Environmentalists see high hopes for new Congress

04 November 2008 19:30  [Source: ICIS news]

A lot of environmental work expected from new US CongressWASHINGTON (ICIS news)--Environmental officials said on Tuesday they expect major legislative victories in the new Congress on climate control, chemical plant security, an EU-like chemicals controls bill and a new pollution tax on chemical producers.

 

As US citizens went to the polls on Tuesday to elect what is expected to be a much stronger Democrat majority in both the US House and Senate, environmental activists are already working up wish lists for key legislation they expect to get through the 111th Congress that will convene in January.

 

Those expectations are even more optimistic if, as election-day polling suggests, Illinois Democrat Senator Barack Obama wins the White House as the nation’s 44th president.

 

“The big thing we’re looking for in the next Congress is passage of a cap-and-trade bill,” said Dan Cronin, spokesman for the Environmental Defense Fund (EDF).

 

“This is the biggest environmental issue for next year, cap-and-trade, because it affects practically every other environmental concern,” he said.

 

“It will be brought up early in the 111th Congress, and there is growing momentum for it across the country, more bipartisan support, and we expect Congress will focus on cap-and-trade right off the bat in January,” Cronin said.

 

Kate Smolski, senior legislative coordinator for the US Greenpeace global warming campaign, agreed that a cap-and-trade system is all but certain from the next Congress, especially if Obama is president.

 

Like EDF, Greenpeace is pushing for a bill out of the 111th Congress that will reduce US emissions of greenhouse gases (GHG) to 80% of 1990 levels by 2050.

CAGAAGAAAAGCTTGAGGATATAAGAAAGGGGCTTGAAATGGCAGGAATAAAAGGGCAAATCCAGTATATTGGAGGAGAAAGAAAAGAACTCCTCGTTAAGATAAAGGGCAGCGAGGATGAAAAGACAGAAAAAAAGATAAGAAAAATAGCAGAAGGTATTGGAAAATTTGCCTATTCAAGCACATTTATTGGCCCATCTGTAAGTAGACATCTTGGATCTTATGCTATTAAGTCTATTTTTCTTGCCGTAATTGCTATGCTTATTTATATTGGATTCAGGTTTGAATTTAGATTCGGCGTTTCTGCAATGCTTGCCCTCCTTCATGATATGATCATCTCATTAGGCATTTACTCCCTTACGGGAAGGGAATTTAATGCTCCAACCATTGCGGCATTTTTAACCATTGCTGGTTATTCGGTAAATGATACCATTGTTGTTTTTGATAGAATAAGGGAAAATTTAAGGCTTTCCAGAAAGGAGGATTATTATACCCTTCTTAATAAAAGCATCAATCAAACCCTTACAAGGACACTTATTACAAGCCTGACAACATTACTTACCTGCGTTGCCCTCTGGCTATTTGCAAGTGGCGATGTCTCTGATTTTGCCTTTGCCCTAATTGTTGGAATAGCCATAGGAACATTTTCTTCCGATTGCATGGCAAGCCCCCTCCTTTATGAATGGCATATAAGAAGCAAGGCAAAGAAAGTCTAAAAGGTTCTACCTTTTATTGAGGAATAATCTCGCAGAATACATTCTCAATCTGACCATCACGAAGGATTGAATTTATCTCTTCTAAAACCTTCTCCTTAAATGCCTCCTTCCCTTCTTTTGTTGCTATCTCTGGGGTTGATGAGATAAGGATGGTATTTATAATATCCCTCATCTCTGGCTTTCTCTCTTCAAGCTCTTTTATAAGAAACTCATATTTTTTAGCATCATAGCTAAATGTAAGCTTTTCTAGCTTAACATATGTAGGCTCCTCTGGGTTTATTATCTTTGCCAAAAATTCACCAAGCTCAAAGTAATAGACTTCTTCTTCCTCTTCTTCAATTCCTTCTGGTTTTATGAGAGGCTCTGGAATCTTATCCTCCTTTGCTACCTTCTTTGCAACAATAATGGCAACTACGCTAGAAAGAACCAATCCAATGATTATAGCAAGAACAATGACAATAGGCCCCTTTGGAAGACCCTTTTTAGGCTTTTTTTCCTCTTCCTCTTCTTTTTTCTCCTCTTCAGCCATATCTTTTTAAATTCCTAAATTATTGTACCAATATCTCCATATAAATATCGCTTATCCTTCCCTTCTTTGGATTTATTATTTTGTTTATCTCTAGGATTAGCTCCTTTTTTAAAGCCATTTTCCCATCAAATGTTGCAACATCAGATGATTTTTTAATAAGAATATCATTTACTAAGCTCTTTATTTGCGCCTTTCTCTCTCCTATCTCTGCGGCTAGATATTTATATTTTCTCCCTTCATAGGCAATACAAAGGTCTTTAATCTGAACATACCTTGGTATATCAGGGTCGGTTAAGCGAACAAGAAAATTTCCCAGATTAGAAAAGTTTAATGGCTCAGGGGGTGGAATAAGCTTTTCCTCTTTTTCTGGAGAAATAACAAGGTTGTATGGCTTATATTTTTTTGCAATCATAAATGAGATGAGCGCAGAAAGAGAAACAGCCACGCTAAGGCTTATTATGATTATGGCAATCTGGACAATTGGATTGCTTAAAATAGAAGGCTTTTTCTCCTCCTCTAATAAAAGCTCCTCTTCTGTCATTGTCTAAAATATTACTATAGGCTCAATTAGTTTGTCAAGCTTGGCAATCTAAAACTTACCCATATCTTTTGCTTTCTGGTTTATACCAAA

“This is what global warming science tells us is the minimum necessary to reverse the effects of the warming,” she said.

 

Smolski and Cronin both noted that Obama has often voiced support for an 80% reduction programme on the campaign trail.

 

In addition to the virtual certainty of some sort of cap-and-trade mandate, the environmental community expects major wins in Congress on other chemicals-related issues.

 

Rick Hind, legislative director for the national toxics campaign at Greenpeace in Washington, said that “certainly a top priority is chemical-plant site security, and our goal there is to ensure that inherently safer technology [IST] is a requirement more broadly through the chemical industry”.

 

The existing US antiterrorism chemical plant security law, the Chemical Facility Anti-Terrorism Standards (CFATS), expires at the end of 2009 and must be renewed by the next Congress.

 

Greenpeace and other environmental groups want a new site-security law to give federal officials authority to order changes in chemical plant operations, products or processes to make them inherently safer and less vulnerable to off-site damages due to a terrorist attack.

 

A draft bill already pending in Congress and likely to be acted on next year would require inherently safer technology requirements for plant sites deemed at highest risk for terrorist attack - about 200-300 US facilities.

 

But Hind said Greenpeace wants to see the IST mandate apply to any chemical facility that puts 1,000 or more local residents at risk of attack consequences, “which we think would include about 3,500 sites in the US”.

 

Hind said Greenpeace also has high hopes for legislation to expand and improve the principal US chemicals control law, the 30-year-old Toxic Substances Control Act (TSCA).

 

“But, in our view, we want the overhaul of TSCA to encompass a better version of Reach,” Hind said, referring to the EU’s programme for the registration, evaluation and authorisation of chemicals (Reach).

 

Fundamental to a renewal or replacement of TSCA, Hind said, is the use of Reach’s precautionary principle approach rather than the risk-based foundation that underlies the existing TSCA rules.

 

In addition, he said Greenpeace will push for and expect the 111th Congress to enact a renewal of the Superfund law’s special tax on chemical producers to fund clean-up projects at polluted sites around the country.

 

“We’re optimistic about getting these things done with the new Congress, especially if Obama is in the White House,” Hind said.

 

“We need government in the form of a social contract for safety and security and environmental concerns that is truly protective and not something that is to be negotiated with the regulated industry,” Hind said.

 

“This is no time for half-measures and loopholes,” he said.

 

To discuss issues facing the chemical industry go to ICIS connect


By: Joe Kamalick
+1 713 525 2653



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